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Coherent reveals additive acquisition

02 May 2018

The laser company gets into metal additive manufacturing systems with deal to buy Germany-based OR Laser.

California-headquartered laser giant Coherent has reported a 14 per cent year-on-year rise in revenues for its latest financial quarter, despite some uncertainty in one of its key application areas – organic LED (OLED) display production.

For the three months that ended March 31, sales of $481 million delivered a net income of $65.3 million, with long-time CEO John Ambroseo noting a “surge in demand” across several end markets – and particularly from China for high-power fiber lasers in metal cutting applications.

Additive acquisition
Ambroseo also revealed that Coherent had recently acquired OR Laser, a company based in Germany that has developed a compact and flexible system for the fast-growing application area of laser additive manufacturing.

Founded as long ago as September 1997, OR Laser is based in Dieburg, near Frankfurt. Its “Creator” metal 3D printing machine features a 250 W fiber laser and is said to offer users a great deal of flexibility when it comes to altering system parameters – thanks in part to some proprietary software.

Ambroseo told an investor conference call that as well as experiencing strong demand for more traditional laser materials processing equipment in the latest quarter – including a surprising uptick in sales of high-power CO2 lasers – Coherent had witnessed “tremendous growth” in metal additive manufacturing.

“Industry data shows that metal AM machine unit sales grew 80 per cent in 2017 versus 2016,” said the CEO of the burgeoning sector, adding that despite that expansion the market remained constrained by limited work on process development.

“Many of the existing tool providers in metal AM are providing process development services and encoding the parameters into their tools,” he explained. “While this may ensure reproducibility and quality, it creates a log-jam for innovation.”

Ambroseo’s hope is that the innovation log-jam can be cleared to some extent by the OR Laser tool, which requires no third-party software to turn a CAD model into a printed part.

He believes that the combination of software independence and the opportunity to encourage greater collaboration will be critical in opening up the metal AM market, and the Creator tool is priced to target dental, medical, and jewelry applications. “Future tools will address automotive and aerospace,” the CEO told investors.

Smart phone displays
Despite that foray into additive systems, Coherent’s fortunes remain closely tied to the demand cycles of semiconductor and microelectronics device manufacturing – and to the displays sector in particular, where its huge excimer systems are deployed in annealing applications.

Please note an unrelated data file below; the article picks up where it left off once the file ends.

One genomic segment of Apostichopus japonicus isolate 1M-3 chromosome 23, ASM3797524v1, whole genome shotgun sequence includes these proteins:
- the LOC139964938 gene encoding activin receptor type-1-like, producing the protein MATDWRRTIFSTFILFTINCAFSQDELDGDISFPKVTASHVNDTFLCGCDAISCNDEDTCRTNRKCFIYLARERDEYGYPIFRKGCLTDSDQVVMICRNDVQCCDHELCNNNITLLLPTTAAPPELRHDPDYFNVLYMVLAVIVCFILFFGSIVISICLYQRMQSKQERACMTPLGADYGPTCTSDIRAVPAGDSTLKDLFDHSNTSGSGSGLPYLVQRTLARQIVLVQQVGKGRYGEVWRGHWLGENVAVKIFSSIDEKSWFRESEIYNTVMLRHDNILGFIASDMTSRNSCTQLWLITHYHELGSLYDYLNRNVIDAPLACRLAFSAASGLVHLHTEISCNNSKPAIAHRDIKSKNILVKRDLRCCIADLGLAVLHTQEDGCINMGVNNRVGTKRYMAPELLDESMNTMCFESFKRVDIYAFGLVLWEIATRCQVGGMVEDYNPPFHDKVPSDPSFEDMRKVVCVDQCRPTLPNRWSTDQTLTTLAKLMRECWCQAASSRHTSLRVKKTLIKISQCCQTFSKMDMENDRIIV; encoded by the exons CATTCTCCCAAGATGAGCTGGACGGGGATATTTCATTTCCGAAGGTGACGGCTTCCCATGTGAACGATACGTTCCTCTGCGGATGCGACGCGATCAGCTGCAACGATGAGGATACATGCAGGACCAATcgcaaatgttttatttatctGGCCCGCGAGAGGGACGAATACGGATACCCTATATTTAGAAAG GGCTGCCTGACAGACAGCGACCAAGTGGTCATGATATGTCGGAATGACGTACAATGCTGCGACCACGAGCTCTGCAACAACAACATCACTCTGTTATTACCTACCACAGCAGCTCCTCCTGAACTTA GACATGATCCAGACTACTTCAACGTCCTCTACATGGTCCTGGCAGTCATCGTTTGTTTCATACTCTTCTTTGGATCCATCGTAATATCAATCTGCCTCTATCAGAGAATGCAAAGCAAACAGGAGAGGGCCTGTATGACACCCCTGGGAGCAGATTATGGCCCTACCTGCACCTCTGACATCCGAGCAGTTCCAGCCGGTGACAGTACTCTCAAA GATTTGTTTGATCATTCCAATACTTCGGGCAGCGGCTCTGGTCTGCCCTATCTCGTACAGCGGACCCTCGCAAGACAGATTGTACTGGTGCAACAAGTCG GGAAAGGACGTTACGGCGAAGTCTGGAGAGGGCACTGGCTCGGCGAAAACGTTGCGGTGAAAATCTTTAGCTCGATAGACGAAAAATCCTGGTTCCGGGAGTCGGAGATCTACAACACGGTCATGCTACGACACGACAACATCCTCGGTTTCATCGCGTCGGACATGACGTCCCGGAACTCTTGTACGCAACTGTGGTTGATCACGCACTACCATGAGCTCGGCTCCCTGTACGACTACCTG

With widespread reports of a dip in demand for smart phones in general, plus speculation that Apple may look to produce “microLED” displays in-house – rather than source OLED technology from sole provider Samsung – in the future, the uncertainty has prompted some to raise concerns about the impact on demand for Coherent’s lasers. Since briefly peaking close to $330 in January, the firm’s Nasdaq-listed stock price has slipped by nearly 50 per cent.

Ambroseo took time to address the display-related concerns, detailing the different ways in which microLED displays are likely to be manufactured – and pointing out that Coherent seems likely to benefit.

The company’s excimer lasers are already being used to develop a key transfer process in the production flow, and the CEO summed up by saying that if microLED displays end up being manufactured using the methods currently under development, it would represent a net benefit to the company.

“Putting it another way; we don’t see microLEDs as a threat to our market position,” he added. “Rather we see them as a potential market expansion into new display modalities for very large or very small screens, such as video walls or augmented reality (AR) devices, respectively. And in our view, microLED is a technology that still needs to mature.”

Samsung’s stranglehold
That all means that OLED displays, where Coherent’s lasers play a key role in production, remain the number-one choice for mobile devices. The problem is that Samsung is currently the only supplier capable of making these complex structures with the requisite performance for high-end phones that can command premium prices.

Ambroseo says that Samsung is currently able to make around 500 million displays annually – an amount consumed by a combination of internal demand for its own Galaxy phones and the OLED screens in Apple’s latest models.

With Samsung able to exploit its sole-provider status with Apple, the latter is believed to have been seeking deals with LG Display and Foxconn-owned Sharp, and for Coherent there would be obvious benefits if another company apart from Samsung was to ramp OLED production, or if and when Samsung was to add extra capacity with its “A5” fab.

Ambroseo pointed to China’s BOE Technology as another manufacturer that may be able to break Samsung’s stranglehold, with the company announcing plans to build the first “Gen6” OLED fabs outside of Korea.

“The takeaway is simple,” the CEO told investors. “It is reasonable to discuss the timing of certain investments, such as Samsung’s A5 fab, but we believe the future of OLEDs is very bright.”

• Ambroseo’s detailed explanation of the OLED sector and a solid outlook otherwise appeared to have some positive impact following the May 1 results announcement, with Coherent’s stock price nudging upwards. At around $180 in early trading on May 2, the stock commanded a market capitalization in the region of $4.5 billion.

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